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Drought forces Oklahoma agriculture producers to ponder hard choices

by Bryan Painter Published: August 19, 2012

— It sounded like toothpicks being snapped. One after another.

As Fred Reuter talked about the effects of drought on his farm west of El Reno, he kept breaking twigs off a dead weed that stood about hip high.

He did so without really thinking about it at first.

The 60-year-old producer lives in Canadian County, which the U.S. Drought Monitor lists among Oklahoma counties experiencing exceptional drought, the worst of category.

Finding dead vegetation, unfortunately, isn't much of a chore in many areas of Oklahoma.

However, Fred was standing in the bottom of an 18-foot-deep pond. Instead of water, it's filled with weeds and a few grasshoppers.

“Think about this, when this pond went dry, these weeds weren't here,” he said, and then snapped another twig. “So, this weed's had enough time to grow about 3 feet tall, die and dry. That's how long it's been dry. We have three ponds on this place and we haven't been able to run cattle on it for two years with no water. All we have in these three is a 10-foot puddle in part of one of them.”

His story is shared by so many. Thursday, the U.S. Drought Monitor report showed all of Oklahoma in a severe to exceptional drought. The report also showed 46 percent of the contiguous U.S. falls within the severe to exceptional categories.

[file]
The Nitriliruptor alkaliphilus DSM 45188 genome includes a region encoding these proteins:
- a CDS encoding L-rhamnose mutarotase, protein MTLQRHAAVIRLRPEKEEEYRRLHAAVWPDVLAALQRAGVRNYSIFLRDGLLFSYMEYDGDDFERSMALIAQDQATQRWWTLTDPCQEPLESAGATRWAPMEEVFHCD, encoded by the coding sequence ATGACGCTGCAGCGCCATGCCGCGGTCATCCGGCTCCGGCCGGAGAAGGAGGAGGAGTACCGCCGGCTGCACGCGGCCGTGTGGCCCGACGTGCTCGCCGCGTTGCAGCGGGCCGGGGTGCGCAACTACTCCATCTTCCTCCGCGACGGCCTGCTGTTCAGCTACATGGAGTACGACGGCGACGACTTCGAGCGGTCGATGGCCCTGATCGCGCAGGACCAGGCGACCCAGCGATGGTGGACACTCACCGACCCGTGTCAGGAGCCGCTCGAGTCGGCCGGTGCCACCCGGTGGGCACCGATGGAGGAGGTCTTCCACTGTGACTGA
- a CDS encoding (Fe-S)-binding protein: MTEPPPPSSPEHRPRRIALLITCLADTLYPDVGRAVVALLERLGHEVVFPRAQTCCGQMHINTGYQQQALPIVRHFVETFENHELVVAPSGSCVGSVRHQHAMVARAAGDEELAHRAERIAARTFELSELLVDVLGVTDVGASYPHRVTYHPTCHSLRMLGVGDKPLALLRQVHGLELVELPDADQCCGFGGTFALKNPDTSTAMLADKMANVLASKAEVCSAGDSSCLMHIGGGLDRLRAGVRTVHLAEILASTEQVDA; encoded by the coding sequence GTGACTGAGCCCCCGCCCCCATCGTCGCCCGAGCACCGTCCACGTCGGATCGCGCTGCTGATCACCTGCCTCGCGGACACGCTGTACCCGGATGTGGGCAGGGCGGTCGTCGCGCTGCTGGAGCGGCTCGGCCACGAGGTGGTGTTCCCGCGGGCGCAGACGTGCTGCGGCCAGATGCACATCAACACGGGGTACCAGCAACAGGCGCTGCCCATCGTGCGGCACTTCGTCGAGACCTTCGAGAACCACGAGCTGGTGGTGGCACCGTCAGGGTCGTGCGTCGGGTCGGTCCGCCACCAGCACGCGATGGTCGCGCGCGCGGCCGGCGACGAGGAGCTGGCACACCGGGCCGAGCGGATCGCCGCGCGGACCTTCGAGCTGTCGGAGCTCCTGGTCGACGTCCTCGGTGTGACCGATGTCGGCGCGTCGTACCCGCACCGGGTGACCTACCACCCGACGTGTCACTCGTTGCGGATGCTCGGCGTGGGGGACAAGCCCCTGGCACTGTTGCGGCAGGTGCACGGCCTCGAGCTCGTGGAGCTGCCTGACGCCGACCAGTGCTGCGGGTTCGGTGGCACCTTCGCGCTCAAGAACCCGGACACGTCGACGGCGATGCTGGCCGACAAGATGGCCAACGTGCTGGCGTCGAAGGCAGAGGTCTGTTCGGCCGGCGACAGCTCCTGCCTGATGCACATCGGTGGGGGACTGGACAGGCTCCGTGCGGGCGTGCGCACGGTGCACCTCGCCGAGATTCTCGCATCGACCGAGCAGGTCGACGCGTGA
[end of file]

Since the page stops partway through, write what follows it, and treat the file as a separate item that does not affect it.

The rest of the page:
Fred's the third of four generations to have been born and raised in central Oklahoma. It's one thing for him to say he's seeing things of frightful proportions for the first time. But it really scares him when his father, Wayne Reuter, makes statements along those lines.

“There's a creek just over here that's run year-round ever since I can remember,” the 85-year-old said. “It's dry, hasn't run in over a year now.”

More than numbers

The Oklahoma Mesonet station for El Reno is located at Fort Reno, a little less than 10 miles from Fred's farm. From April 1 to Thursday, that site had received 8.2 inches of rain. That is 8 inches below normal.

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by Bryan Painter
Assistant Local Editor
Bryan Painter, assistant local editor, has 31 years’ experience in journalism, including 22 years with the state's largest newspaper, The Oklahoman. In that time he has covered such events as the April 19, 1995 bombing of the Alfred P. Murrah...
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